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I’m not a punctuation nerd

2018-01-19T16:29:55+00:00 December 19th, 2017|

I’m not a punctuation nerd going on and on about the interrobang‽,, but I’m still looking for a solution to this need for digressions. The {fancy brackets} are too fancy. They remind me of 1950s illustrations of the Gay Nineties (the Mary Poppins/Music Man aesthetic). I don’t like those. I have a memory of staring at a sign for the Giant Food (a supermarket chain in Baltimore, where I’m from) done in those turquoise stripes and florid script and feeling a crawling sensation in my stomach. Not as bad as Mock Tudor (I hate Mock Tudor! For no discernible reason), but still there, cold and remote.

So more about my NaNoWriMo project: The guiding ethos of NaNoWriMo is that you’re committed to slightly less than 2,000 words a day, and if you stick to that, even if you do it Atlanta Nights-style, you’ll have something by the end of the month. And once you’ve faced down the terror of completing a novel, the next one will go more quickly. So I plunged in. It’s hard to write 2,000 a day. My limit on a pre-plotted, lay-the-bricks genre book (like a romance – yes, I have written romances) is 1,000 a day. My limit on something personal and avant-garde, at a pace where I’m happy to massage each sentence into something I really like, is 500. Stephen King I ain’t. (Or Corín Tellado, who wrote over 4000 published novellas and short stories. Doing my CV this year I was chuffed to discover I’d published 32 short stories but I got nothing on Señora Tellado.)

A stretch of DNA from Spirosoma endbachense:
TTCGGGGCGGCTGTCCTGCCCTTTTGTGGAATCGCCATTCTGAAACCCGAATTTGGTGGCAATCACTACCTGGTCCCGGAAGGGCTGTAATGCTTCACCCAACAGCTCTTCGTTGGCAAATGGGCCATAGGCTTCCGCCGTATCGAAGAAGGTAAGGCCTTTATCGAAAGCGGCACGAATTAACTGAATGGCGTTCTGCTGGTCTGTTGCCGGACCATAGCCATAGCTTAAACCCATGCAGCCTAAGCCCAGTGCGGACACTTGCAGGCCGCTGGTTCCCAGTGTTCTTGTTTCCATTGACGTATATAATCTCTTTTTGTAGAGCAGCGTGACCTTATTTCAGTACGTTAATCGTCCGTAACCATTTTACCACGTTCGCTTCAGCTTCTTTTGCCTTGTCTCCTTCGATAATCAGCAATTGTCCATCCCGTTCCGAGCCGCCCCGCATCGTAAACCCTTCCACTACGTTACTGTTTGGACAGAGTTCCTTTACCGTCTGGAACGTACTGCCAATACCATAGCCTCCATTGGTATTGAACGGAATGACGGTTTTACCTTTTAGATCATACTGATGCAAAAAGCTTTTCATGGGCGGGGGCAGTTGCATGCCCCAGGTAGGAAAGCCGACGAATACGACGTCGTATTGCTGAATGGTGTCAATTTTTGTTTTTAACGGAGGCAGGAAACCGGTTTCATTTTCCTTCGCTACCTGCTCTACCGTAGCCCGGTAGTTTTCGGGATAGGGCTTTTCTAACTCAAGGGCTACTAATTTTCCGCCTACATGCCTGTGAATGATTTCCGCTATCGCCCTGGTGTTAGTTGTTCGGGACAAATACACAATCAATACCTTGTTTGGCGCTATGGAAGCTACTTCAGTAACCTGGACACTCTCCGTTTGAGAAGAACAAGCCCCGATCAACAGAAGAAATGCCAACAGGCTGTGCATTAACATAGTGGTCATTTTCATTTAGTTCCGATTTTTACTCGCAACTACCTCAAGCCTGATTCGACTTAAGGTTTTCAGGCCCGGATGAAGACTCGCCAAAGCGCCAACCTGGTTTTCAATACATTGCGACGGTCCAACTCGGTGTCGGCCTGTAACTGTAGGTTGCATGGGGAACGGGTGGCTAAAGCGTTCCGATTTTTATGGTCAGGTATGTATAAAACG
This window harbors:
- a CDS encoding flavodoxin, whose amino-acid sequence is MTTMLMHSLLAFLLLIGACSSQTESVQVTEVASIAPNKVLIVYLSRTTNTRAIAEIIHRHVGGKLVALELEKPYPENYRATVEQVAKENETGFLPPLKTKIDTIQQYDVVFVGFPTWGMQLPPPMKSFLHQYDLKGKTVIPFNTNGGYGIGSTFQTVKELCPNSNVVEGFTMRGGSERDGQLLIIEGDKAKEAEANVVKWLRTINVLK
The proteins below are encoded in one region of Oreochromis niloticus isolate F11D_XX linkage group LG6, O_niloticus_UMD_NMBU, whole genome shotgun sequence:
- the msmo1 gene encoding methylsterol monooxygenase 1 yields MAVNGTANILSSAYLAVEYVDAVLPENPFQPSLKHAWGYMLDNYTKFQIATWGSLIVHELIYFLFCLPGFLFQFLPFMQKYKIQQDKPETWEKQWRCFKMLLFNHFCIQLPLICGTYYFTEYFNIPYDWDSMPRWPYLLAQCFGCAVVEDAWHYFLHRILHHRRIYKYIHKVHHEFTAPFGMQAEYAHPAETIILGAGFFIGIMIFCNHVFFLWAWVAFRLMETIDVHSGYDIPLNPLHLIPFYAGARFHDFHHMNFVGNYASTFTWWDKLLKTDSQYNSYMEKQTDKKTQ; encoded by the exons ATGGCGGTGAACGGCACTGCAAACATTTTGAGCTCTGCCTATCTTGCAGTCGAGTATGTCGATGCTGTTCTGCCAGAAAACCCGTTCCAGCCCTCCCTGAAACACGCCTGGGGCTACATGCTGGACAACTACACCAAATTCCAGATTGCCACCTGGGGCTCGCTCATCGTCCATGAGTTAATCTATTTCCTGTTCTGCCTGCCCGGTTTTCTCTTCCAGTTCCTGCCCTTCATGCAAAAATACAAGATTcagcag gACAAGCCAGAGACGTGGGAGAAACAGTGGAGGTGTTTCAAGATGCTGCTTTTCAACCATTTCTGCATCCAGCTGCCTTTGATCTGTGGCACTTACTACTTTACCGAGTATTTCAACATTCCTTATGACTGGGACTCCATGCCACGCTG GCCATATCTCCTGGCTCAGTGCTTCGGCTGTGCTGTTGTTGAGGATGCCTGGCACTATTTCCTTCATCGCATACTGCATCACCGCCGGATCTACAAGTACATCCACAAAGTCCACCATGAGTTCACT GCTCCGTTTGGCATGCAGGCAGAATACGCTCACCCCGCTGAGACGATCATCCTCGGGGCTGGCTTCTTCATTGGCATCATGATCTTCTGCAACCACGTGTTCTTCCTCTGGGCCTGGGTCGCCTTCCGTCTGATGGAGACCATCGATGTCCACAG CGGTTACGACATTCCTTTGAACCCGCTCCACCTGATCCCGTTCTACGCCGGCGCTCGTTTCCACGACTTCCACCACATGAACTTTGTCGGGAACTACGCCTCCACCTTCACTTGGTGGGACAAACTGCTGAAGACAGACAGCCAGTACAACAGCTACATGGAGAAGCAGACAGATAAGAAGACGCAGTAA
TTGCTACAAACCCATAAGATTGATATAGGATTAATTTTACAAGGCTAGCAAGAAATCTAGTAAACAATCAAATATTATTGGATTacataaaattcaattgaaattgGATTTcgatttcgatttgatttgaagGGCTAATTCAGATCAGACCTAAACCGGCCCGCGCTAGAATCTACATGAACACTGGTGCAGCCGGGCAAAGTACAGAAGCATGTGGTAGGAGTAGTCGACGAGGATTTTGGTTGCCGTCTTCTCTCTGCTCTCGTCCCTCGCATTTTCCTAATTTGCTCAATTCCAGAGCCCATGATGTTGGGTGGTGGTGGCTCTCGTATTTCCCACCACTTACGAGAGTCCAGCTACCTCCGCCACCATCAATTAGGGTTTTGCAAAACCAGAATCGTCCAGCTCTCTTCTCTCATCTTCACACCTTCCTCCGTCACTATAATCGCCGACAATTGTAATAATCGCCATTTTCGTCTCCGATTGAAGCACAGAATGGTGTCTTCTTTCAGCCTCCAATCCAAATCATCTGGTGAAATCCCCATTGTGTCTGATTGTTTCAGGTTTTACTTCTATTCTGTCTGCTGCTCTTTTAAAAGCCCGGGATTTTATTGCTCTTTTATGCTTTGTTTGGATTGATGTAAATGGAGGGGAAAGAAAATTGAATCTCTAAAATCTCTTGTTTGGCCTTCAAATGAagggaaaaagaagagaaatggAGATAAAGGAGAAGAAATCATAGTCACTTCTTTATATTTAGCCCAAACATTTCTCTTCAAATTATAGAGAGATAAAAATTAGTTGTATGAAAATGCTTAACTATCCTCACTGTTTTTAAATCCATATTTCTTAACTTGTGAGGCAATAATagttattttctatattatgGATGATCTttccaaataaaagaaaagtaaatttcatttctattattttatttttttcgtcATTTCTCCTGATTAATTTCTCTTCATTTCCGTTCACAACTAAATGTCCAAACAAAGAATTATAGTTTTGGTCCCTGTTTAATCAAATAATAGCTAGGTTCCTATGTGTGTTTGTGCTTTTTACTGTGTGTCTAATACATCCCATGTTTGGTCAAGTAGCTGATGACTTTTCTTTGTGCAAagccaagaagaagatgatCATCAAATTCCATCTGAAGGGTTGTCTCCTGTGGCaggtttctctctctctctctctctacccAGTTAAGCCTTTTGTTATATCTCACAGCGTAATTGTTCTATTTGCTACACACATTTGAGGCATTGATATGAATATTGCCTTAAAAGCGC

A word about Atlanta Nights – it’s a farce novel put together by the Science Fiction & Fantasy Writers of America, which, even if you’re not a SF or fantasy writer, they should be on your radar because they do tremendous advocacy for all writers, including on-line templates for correct manuscript formats and Writers Beware, an ongoing database for unethical publishers, agents, and contests to avoid. To prove that vanity press PublishAmerica (since reborn as America Star Books) was not a legitimate publisher, they submitted an exquisite corpse of a novel, with each chapter written by authors and non-authors, to see if it would pass the publisher’s self-stated exacting standards. The full PDF is available online at the Writer Beware site, and I do have to say, it is not appallingly written – it sounds like good writers trying to write poorly – but there is chapter 34, which was put together from an algorithm and includes deathless, Joyce-ian prose like “Once she got reason to talk with the big toe with him.” and “He paused for two weeks, how it felt to actually harm the saris sometimes had once dated the fridge.” Maybe it will be rediscovered as a Dadaist masterpiece, in the same way William S. Burroughs was inspired by the last words of Dutch Schultz.